Hugh Hudson directs for famed British producer David Puttnam, and Chariots of Fire is a handsomely crafted affair. Set in the dewy green meadows of foggy Scotland and the wood-paneled classrooms of Cambridge, Chariots of Fire is somewhat formal, but nonetheless affecting entertainment. The film tackles the period's evolving notion of religion, and Liddell is forced to bow out of an important Olympic race because it is held on the Sabbath. Abrahams is less devout but faces equal kickback for his faith, and the film adequately depicts the sacrifices each athlete must make to pursue his passion. Life outside of running is put on hold, and third parties are left despondent.

Chariots of Fire is both timeless and firmly stuck in 1981. The synthesizer score is practically the film's calling card, but feels like something out of a sci-fi matinee. Hudson allows his actors to be filmed in vulnerable exertion as no film could do today without risking unintended laughs. With its generous use of slow-motion photography, Chariots of Fire captures each exhausting race in detail. Abrahams and Liddell are closely drawn, and each is given little room to explore outside his expressed career. The supporting characters are less developed, and often serve as nothing more than hurdles on the men's path to greatness. Chariots of Fire has resolve, though, and a willingness to reveal itself to an audience that has allowed it to stay in the consciousness of many film fans.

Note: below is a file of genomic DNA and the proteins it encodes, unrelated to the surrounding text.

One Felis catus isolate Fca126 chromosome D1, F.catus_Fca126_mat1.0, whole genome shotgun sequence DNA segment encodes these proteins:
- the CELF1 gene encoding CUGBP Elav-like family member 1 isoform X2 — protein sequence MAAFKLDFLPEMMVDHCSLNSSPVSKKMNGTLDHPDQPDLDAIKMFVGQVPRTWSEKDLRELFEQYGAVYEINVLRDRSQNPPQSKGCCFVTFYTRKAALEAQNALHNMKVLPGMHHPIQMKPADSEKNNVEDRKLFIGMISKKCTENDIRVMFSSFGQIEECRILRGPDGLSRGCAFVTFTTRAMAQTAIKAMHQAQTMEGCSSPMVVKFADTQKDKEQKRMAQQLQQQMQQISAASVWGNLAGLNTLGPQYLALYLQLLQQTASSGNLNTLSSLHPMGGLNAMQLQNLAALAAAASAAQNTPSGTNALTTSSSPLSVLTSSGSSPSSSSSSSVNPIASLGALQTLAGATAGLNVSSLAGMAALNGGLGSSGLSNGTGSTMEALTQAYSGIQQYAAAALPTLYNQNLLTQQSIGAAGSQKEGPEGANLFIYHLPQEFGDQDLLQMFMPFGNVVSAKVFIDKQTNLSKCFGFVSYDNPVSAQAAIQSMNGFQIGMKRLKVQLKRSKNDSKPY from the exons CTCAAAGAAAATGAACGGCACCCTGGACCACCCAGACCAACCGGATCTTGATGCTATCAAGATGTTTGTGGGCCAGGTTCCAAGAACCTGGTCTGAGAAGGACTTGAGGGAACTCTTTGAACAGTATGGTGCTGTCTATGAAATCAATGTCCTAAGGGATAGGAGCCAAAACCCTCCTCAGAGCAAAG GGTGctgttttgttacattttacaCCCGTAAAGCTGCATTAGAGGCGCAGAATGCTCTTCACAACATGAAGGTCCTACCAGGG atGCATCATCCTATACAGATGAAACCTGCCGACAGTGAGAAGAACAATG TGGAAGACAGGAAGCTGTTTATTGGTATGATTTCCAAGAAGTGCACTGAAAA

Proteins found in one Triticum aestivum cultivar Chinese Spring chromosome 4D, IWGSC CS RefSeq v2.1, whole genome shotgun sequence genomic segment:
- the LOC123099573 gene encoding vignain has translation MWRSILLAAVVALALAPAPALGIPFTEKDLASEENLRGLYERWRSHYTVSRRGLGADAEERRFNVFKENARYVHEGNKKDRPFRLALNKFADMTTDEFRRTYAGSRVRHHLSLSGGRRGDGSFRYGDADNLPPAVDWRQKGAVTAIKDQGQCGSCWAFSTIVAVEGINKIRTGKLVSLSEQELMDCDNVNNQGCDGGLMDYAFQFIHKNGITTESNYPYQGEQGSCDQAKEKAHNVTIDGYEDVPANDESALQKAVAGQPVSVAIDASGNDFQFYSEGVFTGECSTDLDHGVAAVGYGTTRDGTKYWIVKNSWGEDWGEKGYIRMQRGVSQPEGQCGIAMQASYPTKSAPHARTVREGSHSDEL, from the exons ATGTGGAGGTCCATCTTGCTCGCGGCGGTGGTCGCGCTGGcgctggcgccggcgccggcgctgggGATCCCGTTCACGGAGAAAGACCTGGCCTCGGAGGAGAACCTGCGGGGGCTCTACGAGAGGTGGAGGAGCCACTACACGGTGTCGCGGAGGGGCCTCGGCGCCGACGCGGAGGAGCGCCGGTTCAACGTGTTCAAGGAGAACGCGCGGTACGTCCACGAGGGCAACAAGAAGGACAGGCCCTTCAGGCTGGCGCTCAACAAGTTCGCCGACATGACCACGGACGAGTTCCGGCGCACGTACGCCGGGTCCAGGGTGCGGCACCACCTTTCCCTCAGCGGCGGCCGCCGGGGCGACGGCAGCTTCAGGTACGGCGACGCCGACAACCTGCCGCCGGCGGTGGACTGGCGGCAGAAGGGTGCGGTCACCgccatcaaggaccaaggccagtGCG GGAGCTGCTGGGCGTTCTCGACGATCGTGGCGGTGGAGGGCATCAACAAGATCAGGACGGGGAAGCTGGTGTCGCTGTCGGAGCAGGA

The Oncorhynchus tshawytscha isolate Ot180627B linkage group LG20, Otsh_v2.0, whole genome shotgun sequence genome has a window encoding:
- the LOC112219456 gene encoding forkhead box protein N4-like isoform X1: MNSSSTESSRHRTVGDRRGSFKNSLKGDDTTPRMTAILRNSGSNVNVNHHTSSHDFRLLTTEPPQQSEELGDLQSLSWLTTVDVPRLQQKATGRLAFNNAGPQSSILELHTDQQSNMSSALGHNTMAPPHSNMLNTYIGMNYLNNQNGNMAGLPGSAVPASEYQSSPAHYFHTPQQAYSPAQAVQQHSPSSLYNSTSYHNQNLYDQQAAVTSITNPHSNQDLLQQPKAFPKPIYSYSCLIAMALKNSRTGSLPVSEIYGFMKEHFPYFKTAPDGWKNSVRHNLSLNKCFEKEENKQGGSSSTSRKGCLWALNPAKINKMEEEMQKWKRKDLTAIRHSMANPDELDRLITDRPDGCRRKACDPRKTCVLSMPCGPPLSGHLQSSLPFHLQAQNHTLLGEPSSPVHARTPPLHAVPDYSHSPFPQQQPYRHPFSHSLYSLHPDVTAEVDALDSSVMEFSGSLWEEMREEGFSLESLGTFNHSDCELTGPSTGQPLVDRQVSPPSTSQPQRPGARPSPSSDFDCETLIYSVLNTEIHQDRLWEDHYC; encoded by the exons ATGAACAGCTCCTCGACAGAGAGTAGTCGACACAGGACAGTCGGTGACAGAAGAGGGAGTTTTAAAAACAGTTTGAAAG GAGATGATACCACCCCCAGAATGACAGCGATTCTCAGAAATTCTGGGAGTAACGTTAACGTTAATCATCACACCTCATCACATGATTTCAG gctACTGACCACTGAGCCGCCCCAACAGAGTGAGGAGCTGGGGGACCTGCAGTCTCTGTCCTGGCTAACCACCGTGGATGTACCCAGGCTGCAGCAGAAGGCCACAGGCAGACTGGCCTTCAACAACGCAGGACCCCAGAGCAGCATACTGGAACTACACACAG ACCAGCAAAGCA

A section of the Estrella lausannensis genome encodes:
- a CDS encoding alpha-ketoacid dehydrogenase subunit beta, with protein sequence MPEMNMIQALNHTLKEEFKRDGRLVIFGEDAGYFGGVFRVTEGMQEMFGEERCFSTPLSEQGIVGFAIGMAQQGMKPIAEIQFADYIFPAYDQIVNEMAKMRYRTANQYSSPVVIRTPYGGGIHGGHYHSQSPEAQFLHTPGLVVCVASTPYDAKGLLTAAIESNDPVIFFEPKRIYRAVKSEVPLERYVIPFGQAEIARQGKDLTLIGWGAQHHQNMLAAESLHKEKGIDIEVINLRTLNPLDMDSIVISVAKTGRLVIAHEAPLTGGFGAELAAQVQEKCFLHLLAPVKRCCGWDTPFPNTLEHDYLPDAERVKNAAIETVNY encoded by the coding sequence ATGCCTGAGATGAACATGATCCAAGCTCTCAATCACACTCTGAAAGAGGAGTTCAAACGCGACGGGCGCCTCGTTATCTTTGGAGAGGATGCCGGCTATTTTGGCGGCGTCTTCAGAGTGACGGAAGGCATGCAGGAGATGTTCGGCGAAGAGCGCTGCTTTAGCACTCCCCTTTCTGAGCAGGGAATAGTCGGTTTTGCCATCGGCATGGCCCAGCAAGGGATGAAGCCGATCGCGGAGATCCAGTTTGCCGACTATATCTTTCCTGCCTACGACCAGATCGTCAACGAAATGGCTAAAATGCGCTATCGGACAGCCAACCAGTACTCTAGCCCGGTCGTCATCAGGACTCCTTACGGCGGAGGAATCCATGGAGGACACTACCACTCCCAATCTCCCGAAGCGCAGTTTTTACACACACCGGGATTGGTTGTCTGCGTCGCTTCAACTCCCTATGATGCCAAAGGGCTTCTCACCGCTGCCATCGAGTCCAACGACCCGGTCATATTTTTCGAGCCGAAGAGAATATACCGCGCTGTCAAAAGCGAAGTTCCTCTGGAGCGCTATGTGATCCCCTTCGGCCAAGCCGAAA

Remastered for its Blu-ray debut, Chariots of Fire looks quite stunning in high definition save a few quibbles I have with the transfer. The 1.85:1/1080p/AVC-encoded transfer is at times startlingly detailed, and many scenes are so impressive that I lapsed into thinking I was watching a mint print during the film's theatrical run. Despite the grey British landscape, the film can be quite colorful, and bold greens and deep reds explode from the screen in perfect saturation. This is a beautiful, film-like and deeply textured image that is surprisingly deep given its age and rarely soft. Black levels are quite inky, but there is some crush. Dark suits tend to melt into their surroundings, particularly in dimly lit interiors. There is also some nasty edge enhancement in the title sequence, and edge halos bounce around as the men run through the surf. Fortunately, this all but disappears after this sequence, and the Blu-ray uses a rock-steady print that is nearly free of any artifacts and defects.